Sunday, December 14, 2008

Don't Miss This Link

This is maybe the best thing I've read yet on the financial system meltdown. Michael Lewis is perhaps better known as the author of Moneyball, a fascinating look at economics of building a winning baseball team. 

Moneyball chronicles the revolution in empirical analysis of the actual worth of baseball players in what has grown to be a multi-billion industry. It is a celebration, of sorts, of what can be done with an open mind and the realization that much of what we think we know, we don't. 

I actually rekindled my interest in economics because of this transformation in baseball thinking. Baseball had always been a passion of mine- as a kid I religiously read the baseball section of the newspapers every morning before I set out to deliver them. But as I got older, I got tired of the same "analysis". The writers weren't telling me anything new, and they wrote as though there was nothing else to know about the game. By my high school years, I was no longer interested.

With the advent of the internet, however, I found writers and analysts who were not part of the traditionalist network, who questioned everything, and who applied empirical standards to their analysis. Baseball is a sport which prides itself, above all, on tradition. And analysts like Bill James and Billy Beane would have no part of it.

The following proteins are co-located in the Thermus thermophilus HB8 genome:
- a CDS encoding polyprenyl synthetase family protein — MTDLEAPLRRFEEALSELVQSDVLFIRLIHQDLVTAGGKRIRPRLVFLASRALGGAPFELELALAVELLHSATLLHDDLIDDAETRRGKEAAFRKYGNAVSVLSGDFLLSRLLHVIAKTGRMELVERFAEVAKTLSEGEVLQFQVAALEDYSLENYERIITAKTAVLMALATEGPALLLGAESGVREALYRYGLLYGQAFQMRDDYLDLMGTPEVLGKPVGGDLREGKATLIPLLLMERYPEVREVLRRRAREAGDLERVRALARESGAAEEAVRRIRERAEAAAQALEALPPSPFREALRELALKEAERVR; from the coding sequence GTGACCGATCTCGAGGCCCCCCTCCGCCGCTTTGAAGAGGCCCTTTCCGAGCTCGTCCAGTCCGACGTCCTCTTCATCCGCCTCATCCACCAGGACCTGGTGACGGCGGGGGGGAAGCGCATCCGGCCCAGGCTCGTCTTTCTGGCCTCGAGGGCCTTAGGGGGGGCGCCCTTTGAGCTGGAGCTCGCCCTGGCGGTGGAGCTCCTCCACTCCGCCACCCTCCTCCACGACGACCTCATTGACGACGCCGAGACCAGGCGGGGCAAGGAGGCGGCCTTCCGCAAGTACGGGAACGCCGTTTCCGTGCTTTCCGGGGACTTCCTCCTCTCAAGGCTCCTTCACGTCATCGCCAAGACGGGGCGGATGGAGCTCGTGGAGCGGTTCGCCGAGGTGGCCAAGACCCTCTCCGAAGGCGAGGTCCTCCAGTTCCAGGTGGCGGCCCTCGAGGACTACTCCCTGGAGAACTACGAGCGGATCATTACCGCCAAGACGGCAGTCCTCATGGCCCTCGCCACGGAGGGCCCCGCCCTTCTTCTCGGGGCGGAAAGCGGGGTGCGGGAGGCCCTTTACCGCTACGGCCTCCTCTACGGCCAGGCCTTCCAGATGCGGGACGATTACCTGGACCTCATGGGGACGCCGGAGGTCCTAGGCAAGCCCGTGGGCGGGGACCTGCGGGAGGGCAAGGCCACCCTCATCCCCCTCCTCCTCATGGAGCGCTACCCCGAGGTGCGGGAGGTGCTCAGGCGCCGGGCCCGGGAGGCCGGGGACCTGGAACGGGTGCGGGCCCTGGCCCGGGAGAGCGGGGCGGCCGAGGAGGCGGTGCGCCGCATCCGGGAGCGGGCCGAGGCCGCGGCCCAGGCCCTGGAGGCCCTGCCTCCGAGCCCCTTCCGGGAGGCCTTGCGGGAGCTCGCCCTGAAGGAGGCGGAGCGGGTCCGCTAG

It's unfortunate that there was no analogue to this on Wall Street. But often, this kind of shift in the way we think can only be effected by a cataclysmic shift in what we experience. If the last few months haven't provided this, I don't know what will.

1 comment:

  1. Fantastic link -- thank you. Have made a note of it. Michael Lewis, "The End", Nov. 11, 2008. One of the best articles on this that I've read. Loved it so much that I want to read everything the man has written starting with Liar's Poker.